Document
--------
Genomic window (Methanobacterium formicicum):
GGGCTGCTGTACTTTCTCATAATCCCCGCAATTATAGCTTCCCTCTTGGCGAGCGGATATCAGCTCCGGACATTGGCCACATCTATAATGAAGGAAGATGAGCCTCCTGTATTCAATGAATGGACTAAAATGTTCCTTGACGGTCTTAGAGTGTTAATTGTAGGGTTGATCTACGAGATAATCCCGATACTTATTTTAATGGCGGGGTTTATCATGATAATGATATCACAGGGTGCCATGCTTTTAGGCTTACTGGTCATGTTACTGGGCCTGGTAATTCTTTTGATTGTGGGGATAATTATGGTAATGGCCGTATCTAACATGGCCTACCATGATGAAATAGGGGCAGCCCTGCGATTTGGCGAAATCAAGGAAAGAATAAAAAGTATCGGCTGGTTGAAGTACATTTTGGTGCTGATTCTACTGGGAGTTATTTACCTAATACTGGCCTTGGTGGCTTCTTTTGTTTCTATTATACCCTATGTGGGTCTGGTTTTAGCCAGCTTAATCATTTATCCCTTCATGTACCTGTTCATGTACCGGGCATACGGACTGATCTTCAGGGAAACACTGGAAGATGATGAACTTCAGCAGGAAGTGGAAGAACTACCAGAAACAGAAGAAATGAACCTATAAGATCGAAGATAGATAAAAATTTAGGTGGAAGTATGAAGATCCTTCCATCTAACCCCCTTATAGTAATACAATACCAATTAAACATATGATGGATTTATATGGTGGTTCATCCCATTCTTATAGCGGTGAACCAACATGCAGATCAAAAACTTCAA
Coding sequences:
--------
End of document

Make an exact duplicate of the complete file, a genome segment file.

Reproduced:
Genomic window (Methanobacterium formicicum):
GGGCTGCTGTACTTTCTCATAATCCCCGCAATTATAGCTTCCCTCTTGGCGAGCGGATATCAGCTCCGGACATTGGCCACATCTATAATGAAGGAAGATGAGCCTCCTGTATTCAATGAATGGACTAAAATGTTCCTTGACGGTCTTAGAGTGTTAATTGTAGGGTTGATCTACGAGATAATCCCGATACTTATTTTAATGGCGGGGTTTATCATGATAATGATATCACAGGGTGCCATGCTTTTAGGCTTACTGGTCATGTTACTGGGCCTGGTAATTCTTTTGATTGTGGGGATAATTATGGTAATGGCCGTATCTAACATGGCCTACCATGATGAAATAGGGGCAGCCCTGCGATTTGGCGAAATCAAGGAAAGAATAAAAAGTATCGGCTGGTTGAAGTACATTTTGGTGCTGATTCTACTGGGAGTTATTTACCTAATACTGGCCTTGGTGGCTTCTTTTGTTTCTATTATACCCTATGTGGGTCTGGTTTTAGCCAGCTTAATCATTTATCCCTTCATGTACCTGTTCATGTACCGGGCATACGGACTGATCTTCAGGGAAACACTGGAAGATGATGAACTTCAGCAGGAAGTGGAAGAACTACCAGAAACAGAAGAAATGAACCTATAAGATCGAAGATAGATAAAAATTTAGGTGGAAGTATGAAGATCCTTCCATCTAACCCCCTTATAGTAATACAATACCAATTAAACATATGATGGATTTATATGGTGGTTCATCCCATTCTTATAGCGGTGAACCAACATGCAGATCAAAAACTTCAA
Coding sequences: